Kallisto #2. Competing Uses of Geological Space: Resolving Conflicts Between Oil Production and Natural Gas Storage Interests

By: Nigel Bankes

PDF version: Kallisto #2. Competing Uses of Geological Space: Resolving Conflicts Between Oil Production and Natural Gas Storage Interests

Decision Commented On: Kallisto Energy Corp Application for a Well Licence, Crossfield East Field, July 23, 2013, 2013 ABAER 013

In a sequel to the ERCB’s Decision, Kallisto Energy Corp Application for a Well Licence Crossfield East Field, 2012 AERCB 005, February 24, 2012 (hereafter Kallisto # 1), the subject of an earlier ABlawg post, the new Alberta Energy Regulator (AER) has handed down its decision on a proposal by Kallisto Energy to drill another oil well on lands immediately adjacent to CrossAlta’s natural gas storage facility north of Airdrie.

The proposed well is in LSD 16 in the extreme NE quarter of section 26 just outside the boundaries of CrossAlta’s storage unit which includes the diagonally offsetting section 36. One important difference between this application and the earlier application was that in the earlier application Kallisto was aiming to produce from the Basal Quartz Formation (in the SE quarter of the same section) whereas in this case Kallisto aims to produce from the Elkton Formation which is the same formation which CrossAlta uses for storage. Kallisto acquired the rights to the NE quarter from the Crown.

The AER approved the application subject to a number of conditions relating to the manner of drilling and completing the well, abandonment of the well, measurements to be taken, the disclosure of certain confidential information about the well to both CrossAlta and neighbouring mineral owners, and production reporting requirements.

This post comments on several aspects of this important decision.

Principles to Guide This and Future Decisions Related to Balancing Gas Storage Interests and Oil and Gas Production Interests (both working interests and owners)

The ERCB, the predecessor of the AER, often recited the objects clauses of it constituent legislation but it rarely developed more specific principles to guide decision-making in a particular area. In this decision however, the AER explicitly articulated three principles to help guide decision-making in this and similar future applications (at paras 85 – 87):

First, storage operations benefit the public and are an important part of the natural gas system in Alberta… However, the panel finds that the risk to the integrity of the gas storage reservoir must be balanced with the right to explore for and develop hydrocarbon resources near the storage reservoir. Such development is in the public interest and should occur where the risk can be managed.

Second, the boundaries of the storage unit may change based on evidence from new developments…legislation allows CrossAlta, as the storage operator, to file applications to expand its approval area based on such new evidence.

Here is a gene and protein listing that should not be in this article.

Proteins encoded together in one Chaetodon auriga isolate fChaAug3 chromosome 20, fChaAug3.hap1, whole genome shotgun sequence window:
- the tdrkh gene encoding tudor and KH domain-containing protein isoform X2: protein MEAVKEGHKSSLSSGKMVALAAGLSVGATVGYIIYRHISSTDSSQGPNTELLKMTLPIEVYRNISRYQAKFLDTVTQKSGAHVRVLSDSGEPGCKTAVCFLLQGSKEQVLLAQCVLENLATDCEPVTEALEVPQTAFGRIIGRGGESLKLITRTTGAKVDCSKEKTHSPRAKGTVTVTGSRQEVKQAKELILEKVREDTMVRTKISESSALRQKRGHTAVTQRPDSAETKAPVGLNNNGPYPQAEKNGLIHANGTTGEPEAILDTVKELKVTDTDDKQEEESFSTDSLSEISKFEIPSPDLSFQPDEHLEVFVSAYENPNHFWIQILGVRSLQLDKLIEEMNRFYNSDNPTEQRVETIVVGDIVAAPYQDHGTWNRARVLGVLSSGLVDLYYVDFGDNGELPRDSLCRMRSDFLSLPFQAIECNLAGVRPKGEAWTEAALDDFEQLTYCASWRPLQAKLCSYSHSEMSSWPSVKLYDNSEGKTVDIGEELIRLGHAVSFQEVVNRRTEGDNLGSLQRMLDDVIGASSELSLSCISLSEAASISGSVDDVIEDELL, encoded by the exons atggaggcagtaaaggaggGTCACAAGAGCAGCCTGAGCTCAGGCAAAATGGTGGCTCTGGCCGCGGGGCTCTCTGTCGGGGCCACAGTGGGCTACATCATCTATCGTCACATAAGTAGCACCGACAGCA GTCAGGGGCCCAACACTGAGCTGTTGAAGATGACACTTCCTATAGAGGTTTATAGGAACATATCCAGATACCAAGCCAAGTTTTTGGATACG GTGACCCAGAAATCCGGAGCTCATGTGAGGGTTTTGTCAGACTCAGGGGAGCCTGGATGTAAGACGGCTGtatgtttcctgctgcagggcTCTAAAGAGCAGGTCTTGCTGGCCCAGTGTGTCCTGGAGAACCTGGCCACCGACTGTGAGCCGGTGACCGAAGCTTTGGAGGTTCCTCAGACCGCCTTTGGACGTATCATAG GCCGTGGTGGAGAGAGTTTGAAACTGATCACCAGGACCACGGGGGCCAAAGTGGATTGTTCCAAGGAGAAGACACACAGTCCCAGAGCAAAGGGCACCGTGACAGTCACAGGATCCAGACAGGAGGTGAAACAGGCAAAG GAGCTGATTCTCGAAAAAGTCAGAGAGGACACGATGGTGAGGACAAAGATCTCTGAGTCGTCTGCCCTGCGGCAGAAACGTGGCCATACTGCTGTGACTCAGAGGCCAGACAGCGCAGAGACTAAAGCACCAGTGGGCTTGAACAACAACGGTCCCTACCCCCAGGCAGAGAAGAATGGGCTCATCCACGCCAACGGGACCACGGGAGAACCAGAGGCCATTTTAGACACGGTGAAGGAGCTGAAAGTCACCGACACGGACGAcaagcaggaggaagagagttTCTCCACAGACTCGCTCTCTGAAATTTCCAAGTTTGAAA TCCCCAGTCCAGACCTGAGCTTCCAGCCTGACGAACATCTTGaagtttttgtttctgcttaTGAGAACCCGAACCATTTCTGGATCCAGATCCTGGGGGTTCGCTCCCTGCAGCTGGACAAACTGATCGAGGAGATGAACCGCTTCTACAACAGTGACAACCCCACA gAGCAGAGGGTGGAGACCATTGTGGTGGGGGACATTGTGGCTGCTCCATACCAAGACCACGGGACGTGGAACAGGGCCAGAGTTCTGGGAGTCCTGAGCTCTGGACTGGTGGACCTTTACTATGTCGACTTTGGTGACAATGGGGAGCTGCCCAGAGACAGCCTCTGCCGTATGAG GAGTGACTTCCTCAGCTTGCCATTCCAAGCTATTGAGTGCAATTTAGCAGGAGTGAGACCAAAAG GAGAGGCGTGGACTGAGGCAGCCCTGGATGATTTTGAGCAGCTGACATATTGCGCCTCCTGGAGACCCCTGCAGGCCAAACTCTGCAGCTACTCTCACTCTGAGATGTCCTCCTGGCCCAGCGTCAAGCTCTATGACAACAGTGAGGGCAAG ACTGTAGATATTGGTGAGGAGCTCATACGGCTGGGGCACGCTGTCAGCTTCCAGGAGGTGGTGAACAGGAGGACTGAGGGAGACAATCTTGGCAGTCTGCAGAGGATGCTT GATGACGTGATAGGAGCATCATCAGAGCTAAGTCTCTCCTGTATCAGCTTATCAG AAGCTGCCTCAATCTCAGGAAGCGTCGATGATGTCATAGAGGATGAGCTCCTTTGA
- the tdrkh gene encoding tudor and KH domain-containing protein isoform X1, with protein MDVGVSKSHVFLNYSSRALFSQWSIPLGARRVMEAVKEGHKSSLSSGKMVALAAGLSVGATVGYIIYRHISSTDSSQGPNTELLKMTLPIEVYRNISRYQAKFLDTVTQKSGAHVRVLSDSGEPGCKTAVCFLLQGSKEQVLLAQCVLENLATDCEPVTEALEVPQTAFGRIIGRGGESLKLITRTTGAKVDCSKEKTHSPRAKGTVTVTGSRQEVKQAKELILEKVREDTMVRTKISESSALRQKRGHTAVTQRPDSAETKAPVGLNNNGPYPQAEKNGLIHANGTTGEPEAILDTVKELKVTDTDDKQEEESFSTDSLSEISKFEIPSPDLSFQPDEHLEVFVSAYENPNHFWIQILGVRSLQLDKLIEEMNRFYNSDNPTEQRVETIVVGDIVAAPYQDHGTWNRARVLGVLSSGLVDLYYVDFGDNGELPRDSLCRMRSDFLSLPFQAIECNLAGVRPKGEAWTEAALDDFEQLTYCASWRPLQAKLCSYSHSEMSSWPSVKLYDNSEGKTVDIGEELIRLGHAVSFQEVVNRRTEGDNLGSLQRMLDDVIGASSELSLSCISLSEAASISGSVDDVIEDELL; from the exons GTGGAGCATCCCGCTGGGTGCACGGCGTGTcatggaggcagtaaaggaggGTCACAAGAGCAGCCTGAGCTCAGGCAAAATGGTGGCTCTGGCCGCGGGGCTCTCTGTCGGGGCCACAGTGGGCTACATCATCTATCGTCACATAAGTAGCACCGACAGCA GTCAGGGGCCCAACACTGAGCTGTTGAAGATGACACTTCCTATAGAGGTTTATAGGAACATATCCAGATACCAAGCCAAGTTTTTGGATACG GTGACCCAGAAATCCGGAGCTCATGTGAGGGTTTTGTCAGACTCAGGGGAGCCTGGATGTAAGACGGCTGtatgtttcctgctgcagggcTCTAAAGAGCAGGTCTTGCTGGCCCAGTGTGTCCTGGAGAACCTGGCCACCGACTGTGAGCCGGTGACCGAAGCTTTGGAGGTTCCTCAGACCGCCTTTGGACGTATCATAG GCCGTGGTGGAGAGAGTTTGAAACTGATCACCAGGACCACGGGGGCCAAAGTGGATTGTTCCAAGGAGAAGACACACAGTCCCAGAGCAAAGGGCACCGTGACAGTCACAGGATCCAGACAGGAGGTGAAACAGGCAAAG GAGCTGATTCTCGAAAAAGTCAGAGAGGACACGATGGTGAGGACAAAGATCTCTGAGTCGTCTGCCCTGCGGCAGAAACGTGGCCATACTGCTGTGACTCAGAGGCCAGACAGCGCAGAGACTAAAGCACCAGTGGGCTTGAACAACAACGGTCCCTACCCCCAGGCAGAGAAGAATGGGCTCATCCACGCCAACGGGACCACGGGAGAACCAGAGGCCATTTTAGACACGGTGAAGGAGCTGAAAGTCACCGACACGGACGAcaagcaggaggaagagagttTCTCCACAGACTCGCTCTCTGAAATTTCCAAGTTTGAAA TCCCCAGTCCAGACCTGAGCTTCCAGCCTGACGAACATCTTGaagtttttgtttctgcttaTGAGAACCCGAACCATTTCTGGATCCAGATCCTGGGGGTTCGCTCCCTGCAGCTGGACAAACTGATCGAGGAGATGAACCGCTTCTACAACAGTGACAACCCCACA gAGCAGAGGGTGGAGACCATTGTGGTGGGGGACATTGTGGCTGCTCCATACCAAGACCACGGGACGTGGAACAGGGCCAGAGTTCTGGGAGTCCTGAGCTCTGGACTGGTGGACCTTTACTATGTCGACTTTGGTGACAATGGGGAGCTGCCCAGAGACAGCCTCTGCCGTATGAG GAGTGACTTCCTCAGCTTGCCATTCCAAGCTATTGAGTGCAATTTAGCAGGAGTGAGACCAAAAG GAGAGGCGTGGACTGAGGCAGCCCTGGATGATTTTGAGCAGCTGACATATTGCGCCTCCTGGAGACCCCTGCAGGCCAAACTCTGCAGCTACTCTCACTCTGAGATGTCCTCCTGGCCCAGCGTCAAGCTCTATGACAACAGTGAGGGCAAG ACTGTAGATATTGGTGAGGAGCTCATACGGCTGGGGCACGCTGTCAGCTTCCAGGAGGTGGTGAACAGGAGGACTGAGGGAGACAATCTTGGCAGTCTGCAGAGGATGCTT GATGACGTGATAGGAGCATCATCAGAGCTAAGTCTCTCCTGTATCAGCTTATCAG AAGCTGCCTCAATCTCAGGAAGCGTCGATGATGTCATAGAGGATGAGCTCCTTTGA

Third, the storage operator is responsible for monitoring development around its gas storage unit and for taking steps to expand the boundaries when new information confirms there is a need to do so.

But while these principles are useful, they certainly are not comprehensive and do not address all of the issues raised by the application. Read together they suggest that storage operators need to be proactive and take steps to protect their interests rather than simply responding defensively to applications brought forward by others.

The Rights of the Parties

In making its application, Kallisto clearly contemplated that its well might produce, in association with any oil Kallisto might find, some of CrossAlta’s storage gas. The panel too acknowledged this possibility (at paras 53–57). Kallisto did not claim rights to this natural gas through the terms of its lease with the Crown. Indeed it acknowledged that if it did produce storage gas it would have a duty to make CrossAlta whole and proposed a series of measures to that end including (at para 74) that it could:

  • re-inject an equivalent heat value of storage gas produced from the 16-26 well into the gas storage operation, at Kallisto’s expense, into an existing scheme well or a new well;
  • return the storage gas to CrossAlta after processing the gas, place it into the Nova market pipeline system, and attribute a volume of the processed gas to CrossAlta on an equivalent heat value basis…, or
  • become a regular storage customer whereby Kallisto can commit to maintaining a volume of gas in the storage operation sufficient to offset any volume of storage gas produced in the 16-26 well…

But by the same token, Kallisto clearly did not concede that CrossAlta was entitled to have the AER reject its application if it found that there was some risk that Kallisto might interfere with CrossAlta’s property (see CrossAlta’s position at paras 17 and 31). Kallisto took the view that “the right to work” line of cases (see in particular Alberta Energy Company Ltd v Goodwell Petroleum Corporation Ltd, 2003 ABCA 277) allowed it to interfere with the property rights of others (at paras 18–19) (subject presumably to the AER’s approval and through terms and conditions designed to balance the interests of both parties, see para 12). In jurisprudential terms (see Calabresi and Melamed, “Property Rules, Liability Rules, and Inalienability: One View of the Cathedral” (1972), 85 Harv L Rev 1089) we might say that Kallisto conceded that CrossAlta had a liability entitlement but not a property entitlement, and that Kallisto was content for the AER to map out the contours of the liability entitlement. CrossAlta’s position is that it has a property entitlement that it can, if necessary, protect by means of an injunction.